The Counter Replevin Bond, also known as a Writ of Replevin, is a type of court bond for defendants which allows them to keep or take possession of property (until a court decision is made) when a Replevin Bond for repossession is filed by the plaintiff. With Jet Insurance Company the Counter Replevin Bond gives the court a guarantee the defendant will surrender property to the plaintiff upon losing a case, thus allowing the defendant to retain possession.
Jet’s online Counter Replevin Bond process allows for our customers to get the bond efficiently with no middlemen slowing down the bonding process.
Counter Replevin Bonds have varying bond limits, determined by the court, set around one and a half times the value of property under consideration. Typically, these bond premiums cost one percent of the bond limit and require full collateral to be held by Jet. A defendant can provide an irrevocable letter of credit from a bank or a cashier's check in the full bond amount to Jet.
Since Jet is a direct surety company, we provide Counter Replevin Bonds efficiently without involving middlemen brokers and agents who charge additional broker fees to “shop” your bond.
Applying for the bond is simple with Jet. Information needed for Counter Replevin Bonds includes a completed application, the court-ordered bond requirement, and payment. Our online process goes through needed information step-by-step to make sure nothing is missed. Upon Jet’s initial review further information may be needed, and we will reach out to you quickly.
Counter Replevin Bonds are to be filed to the civil court where the property is in question. Each court has different filing procedures, but Jet will mail the original signed and sealed surety bond to the appropriate court free of charge. Bonds that need to be mailed or handed in by the defendant can be sent directly to the defendant or their attorney. Contact the proper county court if there is a question as to how or where the bond should be filed.
In short, no; Counter Replevin Bonds are to be in place until the court has reached a verdict and therefore releases the defendant and Jet of liability. Cancellation cannot be requested by the defendant, but the Jet can request cancellation with the court for nonpayment to renew the bond after a year. A highly unlikely scenario should the court proceedings go over one year and Jet needs to collect additional premium for another term.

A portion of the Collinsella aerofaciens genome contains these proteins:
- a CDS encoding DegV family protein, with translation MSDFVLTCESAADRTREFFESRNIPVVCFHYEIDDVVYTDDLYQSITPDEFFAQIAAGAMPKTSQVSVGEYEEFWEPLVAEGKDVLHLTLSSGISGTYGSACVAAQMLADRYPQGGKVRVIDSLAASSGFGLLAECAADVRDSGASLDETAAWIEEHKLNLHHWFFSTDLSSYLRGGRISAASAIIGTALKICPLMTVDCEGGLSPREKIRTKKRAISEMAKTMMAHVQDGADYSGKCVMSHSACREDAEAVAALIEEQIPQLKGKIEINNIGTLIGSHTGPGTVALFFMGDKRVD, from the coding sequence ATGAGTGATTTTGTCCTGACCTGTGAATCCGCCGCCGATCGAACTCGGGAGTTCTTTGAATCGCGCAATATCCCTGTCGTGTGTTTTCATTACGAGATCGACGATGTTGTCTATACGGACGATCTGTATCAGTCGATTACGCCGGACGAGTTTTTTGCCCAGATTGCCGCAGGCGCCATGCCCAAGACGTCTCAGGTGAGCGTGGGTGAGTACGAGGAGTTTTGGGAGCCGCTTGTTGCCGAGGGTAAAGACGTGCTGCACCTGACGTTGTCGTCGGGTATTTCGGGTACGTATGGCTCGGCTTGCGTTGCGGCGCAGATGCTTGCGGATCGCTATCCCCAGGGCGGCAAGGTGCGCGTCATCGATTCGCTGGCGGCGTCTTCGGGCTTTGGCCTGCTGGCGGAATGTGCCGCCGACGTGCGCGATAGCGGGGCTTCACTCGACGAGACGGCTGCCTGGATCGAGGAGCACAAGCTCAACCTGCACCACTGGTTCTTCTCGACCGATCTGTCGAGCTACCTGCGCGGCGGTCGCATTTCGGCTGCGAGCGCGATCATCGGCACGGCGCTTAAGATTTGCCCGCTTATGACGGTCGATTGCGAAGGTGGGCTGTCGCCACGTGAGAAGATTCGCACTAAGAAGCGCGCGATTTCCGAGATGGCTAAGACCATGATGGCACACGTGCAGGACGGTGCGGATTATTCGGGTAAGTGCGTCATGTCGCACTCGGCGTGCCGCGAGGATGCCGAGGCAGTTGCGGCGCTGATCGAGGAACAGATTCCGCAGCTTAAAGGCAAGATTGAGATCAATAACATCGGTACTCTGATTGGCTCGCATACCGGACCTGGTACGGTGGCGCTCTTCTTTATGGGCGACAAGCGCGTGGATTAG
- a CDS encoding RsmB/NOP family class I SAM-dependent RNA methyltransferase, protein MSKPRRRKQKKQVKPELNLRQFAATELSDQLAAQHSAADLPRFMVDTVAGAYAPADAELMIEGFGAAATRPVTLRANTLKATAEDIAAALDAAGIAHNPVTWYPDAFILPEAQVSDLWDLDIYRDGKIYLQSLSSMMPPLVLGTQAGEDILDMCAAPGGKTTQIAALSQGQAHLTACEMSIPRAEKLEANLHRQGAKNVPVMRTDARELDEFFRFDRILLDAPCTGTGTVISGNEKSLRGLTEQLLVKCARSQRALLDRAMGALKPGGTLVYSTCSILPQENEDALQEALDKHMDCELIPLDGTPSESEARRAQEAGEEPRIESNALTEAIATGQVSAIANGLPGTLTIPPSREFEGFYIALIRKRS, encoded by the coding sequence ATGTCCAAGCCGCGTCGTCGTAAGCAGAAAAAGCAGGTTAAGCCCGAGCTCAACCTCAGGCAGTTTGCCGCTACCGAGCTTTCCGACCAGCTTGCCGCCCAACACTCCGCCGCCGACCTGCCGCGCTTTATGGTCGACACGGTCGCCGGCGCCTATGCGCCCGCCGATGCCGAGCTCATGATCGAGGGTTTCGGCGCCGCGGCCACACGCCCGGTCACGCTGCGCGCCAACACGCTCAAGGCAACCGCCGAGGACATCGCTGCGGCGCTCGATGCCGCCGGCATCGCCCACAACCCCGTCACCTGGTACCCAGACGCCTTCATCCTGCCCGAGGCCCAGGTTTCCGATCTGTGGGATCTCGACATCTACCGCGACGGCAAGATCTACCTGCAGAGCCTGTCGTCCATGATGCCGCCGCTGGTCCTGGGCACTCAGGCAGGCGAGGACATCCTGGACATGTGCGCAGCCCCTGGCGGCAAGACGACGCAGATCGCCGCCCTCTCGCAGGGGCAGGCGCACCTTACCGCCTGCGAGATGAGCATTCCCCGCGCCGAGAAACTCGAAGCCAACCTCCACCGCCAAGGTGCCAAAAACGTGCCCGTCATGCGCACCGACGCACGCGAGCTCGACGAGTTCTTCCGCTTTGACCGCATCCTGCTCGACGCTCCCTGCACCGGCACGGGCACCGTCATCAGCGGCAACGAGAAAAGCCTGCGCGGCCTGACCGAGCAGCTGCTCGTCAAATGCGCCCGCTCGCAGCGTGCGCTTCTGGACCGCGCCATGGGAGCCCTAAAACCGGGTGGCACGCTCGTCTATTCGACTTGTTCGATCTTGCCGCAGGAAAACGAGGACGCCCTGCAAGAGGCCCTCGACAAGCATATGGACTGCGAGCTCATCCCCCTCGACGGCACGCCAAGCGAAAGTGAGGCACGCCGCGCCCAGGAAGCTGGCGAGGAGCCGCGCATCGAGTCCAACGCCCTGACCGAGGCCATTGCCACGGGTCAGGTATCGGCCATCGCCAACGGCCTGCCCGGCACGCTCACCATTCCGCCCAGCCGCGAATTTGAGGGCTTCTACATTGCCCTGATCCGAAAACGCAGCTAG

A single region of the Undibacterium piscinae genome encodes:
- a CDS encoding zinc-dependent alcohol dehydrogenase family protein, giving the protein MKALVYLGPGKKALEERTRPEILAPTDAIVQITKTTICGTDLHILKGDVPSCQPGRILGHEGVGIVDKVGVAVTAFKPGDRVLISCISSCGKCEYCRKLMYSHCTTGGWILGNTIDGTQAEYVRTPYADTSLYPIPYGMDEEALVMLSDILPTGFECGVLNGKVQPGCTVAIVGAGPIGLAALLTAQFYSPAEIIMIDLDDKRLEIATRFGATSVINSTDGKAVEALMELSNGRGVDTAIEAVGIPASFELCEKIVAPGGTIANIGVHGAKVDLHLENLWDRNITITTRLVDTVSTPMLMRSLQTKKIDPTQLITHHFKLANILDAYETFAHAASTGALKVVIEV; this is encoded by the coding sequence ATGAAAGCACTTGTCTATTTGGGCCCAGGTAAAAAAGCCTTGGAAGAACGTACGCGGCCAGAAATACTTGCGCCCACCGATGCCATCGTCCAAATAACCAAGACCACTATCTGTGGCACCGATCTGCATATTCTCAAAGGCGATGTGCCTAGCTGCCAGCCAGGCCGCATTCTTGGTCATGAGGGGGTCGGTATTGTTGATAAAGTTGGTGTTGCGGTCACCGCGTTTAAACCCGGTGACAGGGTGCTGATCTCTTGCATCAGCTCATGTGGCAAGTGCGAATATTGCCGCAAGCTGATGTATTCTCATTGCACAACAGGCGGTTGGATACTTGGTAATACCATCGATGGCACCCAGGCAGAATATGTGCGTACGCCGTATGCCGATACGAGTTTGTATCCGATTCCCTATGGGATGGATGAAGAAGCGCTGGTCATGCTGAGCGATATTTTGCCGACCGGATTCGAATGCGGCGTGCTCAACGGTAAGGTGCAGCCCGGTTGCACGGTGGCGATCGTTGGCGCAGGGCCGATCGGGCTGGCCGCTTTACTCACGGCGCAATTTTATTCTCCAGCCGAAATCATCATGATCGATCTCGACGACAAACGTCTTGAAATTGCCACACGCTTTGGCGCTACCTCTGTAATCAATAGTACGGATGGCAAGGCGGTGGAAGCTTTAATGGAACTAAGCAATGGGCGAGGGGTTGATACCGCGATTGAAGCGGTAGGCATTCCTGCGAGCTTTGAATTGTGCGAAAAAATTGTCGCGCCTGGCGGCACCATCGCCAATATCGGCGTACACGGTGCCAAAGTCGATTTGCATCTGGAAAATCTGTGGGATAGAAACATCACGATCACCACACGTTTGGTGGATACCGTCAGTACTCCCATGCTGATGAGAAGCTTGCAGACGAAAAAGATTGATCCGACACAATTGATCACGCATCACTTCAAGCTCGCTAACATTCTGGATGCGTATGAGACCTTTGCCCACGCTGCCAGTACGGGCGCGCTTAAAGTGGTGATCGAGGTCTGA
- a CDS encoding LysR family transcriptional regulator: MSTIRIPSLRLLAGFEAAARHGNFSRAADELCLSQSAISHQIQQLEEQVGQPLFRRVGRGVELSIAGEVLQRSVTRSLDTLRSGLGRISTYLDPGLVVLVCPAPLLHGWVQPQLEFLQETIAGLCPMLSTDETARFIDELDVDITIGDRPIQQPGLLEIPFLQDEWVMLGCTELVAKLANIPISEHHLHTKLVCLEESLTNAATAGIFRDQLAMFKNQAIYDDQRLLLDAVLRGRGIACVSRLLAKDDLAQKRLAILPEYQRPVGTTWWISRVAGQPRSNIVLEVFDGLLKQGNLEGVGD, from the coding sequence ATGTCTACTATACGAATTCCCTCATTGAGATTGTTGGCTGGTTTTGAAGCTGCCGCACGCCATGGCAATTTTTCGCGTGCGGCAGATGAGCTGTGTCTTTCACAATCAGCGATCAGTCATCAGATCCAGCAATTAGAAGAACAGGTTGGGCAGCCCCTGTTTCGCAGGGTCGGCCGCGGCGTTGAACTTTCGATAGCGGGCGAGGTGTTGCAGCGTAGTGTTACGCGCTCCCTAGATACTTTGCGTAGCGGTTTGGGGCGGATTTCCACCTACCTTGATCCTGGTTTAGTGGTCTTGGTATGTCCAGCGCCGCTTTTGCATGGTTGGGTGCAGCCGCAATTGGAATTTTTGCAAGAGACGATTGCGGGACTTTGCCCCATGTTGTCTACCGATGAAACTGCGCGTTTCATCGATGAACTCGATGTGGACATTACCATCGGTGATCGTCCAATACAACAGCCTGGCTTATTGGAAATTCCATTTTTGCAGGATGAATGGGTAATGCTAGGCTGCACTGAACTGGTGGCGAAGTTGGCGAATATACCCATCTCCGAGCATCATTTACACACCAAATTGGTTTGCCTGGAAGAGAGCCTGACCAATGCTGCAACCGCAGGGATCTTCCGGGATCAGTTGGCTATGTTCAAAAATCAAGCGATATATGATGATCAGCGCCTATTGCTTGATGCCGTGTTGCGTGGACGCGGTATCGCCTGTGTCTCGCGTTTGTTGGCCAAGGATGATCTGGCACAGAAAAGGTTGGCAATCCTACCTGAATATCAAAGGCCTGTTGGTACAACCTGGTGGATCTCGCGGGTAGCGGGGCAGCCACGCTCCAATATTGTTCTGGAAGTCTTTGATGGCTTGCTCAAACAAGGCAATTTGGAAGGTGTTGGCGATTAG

Court cases can end a few different ways. Here are the typical scenarios:
Plaintiff Wins, Had Possession
A Replevin Bond was filed giving the plaintiff possession of the property, and the court grants them the right to retain possession. Jet returns collateral collected to the plaintiff.
Plaintiff Wins, Did Not Have Possession
If a Counter Replevin Bond was filed and the defendant took back possession, the defendant must return the property to the plaintiff. Not returning the property, any delay in returning the property, or in cases where the property has been damaged while in the defendant’s possession, entitles the plaintiff to file a claim on the Counter Replevin Bond to recover losses.
Defendant Wins, Had Possession
If a Counter Replevin Bond was filed, the defendant would keep the property that they originally had possession of. Jet returns collateral to the defendant.
Defendant Wins, Did Not Have Possession
The plaintiff obtained a Replevin Bond allowing them to hold the property until the court determined who the rightful owner was. The defendant is granted ownership by the court and would need to be in receipt of the possession. Should the plaintiff not return the possession, delay return, or return it in a damaged state, a claim would be placed on the Replevin Bond to recover the lost amount.
Any claim on a bond held by Jet would be paid out cover damage or loss to the property and any court fees. The collateral held would be utilized and paid out to the damaged party, in this case the defendant. Jet would return any unused collateral to the plaintiff.
Counter Replevin Bonds can be requested to the court where a Replevin Bond was filed by the plaintiff taking back possession of property under dispute. Replevin is the legal action of someone seizing personal property that was wrongfully or illegally taken. The Counter Replevin Bond allows the defendant to keep the property until a court decision is reached, and is a guarantee that the defendant will surrender the property to the rightful owner upon losing the civil case. Counter Evidence will need to be supplied to the court in order to be allowed to issue a Counter Replevin Bond and take possession back.
To fully understand the replevin process, here is an example scenario:
Frankie and Sidney start a delivery company. Frankie provides the delivery truck and Sidney provides the warehouse. After a few years in business, the delivery company closes its doors. The delivery truck is still located at Sidney’s warehouse but Frankie wishes to repossess the truck. Sidney believes the truck is now theirs and refuses to let Frankie take it. Frankie (the plaintiff) files a Replevin Bond with the court to seize the property. Sidney (the defendant) wishes to stop Frankie from collecting the truck by filing a Counter Replevin Bond. The delivery truck will remain in Sidney’s possession until the court has reached a verdict.